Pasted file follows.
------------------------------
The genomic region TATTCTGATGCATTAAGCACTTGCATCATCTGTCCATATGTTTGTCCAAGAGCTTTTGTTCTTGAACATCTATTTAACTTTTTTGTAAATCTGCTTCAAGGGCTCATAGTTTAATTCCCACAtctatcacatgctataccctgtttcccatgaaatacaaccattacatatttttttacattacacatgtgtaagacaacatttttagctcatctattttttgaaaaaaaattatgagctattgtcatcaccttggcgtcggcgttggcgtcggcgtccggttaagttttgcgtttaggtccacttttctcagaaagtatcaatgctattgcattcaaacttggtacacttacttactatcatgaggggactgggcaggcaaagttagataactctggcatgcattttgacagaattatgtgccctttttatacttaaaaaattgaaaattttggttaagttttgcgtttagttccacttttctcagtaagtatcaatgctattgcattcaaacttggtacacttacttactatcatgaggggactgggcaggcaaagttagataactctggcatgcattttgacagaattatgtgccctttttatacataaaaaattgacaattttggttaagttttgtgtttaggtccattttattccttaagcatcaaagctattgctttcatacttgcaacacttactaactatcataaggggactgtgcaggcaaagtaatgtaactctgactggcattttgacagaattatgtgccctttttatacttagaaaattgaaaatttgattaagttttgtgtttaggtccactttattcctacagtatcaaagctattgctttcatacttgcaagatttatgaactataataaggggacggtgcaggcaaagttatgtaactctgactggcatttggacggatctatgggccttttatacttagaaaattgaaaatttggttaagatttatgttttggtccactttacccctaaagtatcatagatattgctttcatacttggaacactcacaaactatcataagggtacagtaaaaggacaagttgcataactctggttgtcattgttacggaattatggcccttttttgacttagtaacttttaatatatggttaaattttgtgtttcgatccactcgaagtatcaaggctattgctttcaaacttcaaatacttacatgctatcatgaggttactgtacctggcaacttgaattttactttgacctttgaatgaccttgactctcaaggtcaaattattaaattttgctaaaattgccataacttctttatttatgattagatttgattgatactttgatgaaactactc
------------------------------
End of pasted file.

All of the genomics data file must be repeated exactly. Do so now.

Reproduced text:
The genomic region TATTCTGATGCATTAAGCACTTGCATCATCTGTCCATATGTTTGTCCAAGAGCTTTTGTTCTTGAACATCTATTTAACTTTTTTGTAAATCTGCTTCAAGGGCTCATAGTTTAATTCCCACAtctatcacatgctataccctgtttcccatgaaatacaaccattacatatttttttacattacacatgtgtaagacaacatttttagctcatctattttttgaaaaaaaattatgagctattgtcatcaccttggcgtcggcgttggcgtcggcgtccggttaagttttgcgtttaggtccacttttctcagaaagtatcaatgctattgcattcaaacttggtacacttacttactatcatgaggggactgggcaggcaaagttagataactctggcatgcattttgacagaattatgtgccctttttatacttaaaaaattgaaaattttggttaagttttgcgtttagttccacttttctcagtaagtatcaatgctattgcattcaaacttggtacacttacttactatcatgaggggactgggcaggcaaagttagataactctggcatgcattttgacagaattatgtgccctttttatacataaaaaattgacaattttggttaagttttgtgtttaggtccattttattccttaagcatcaaagctattgctttcatacttgcaacacttactaactatcataaggggactgtgcaggcaaagtaatgtaactctgactggcattttgacagaattatgtgccctttttatacttagaaaattgaaaatttgattaagttttgtgtttaggtccactttattcctacagtatcaaagctattgctttcatacttgcaagatttatgaactataataaggggacggtgcaggcaaagttatgtaactctgactggcatttggacggatctatgggccttttatacttagaaaattgaaaatttggttaagatttatgttttggtccactttacccctaaagtatcatagatattgctttcatacttggaacactcacaaactatcataagggtacagtaaaaggacaagttgcataactctggttgtcattgttacggaattatggcccttttttgacttagtaacttttaatatatggttaaattttgtgtttcgatccactcgaagtatcaaggctattgctttcaaacttcaaatacttacatgctatcatgaggttactgtacctggcaacttgaattttactttgacctttgaatgaccttgactctcaaggtcaaattattaaattttgctaaaattgccataacttctttatttatgattagatttgattgatactttgatgaaactactc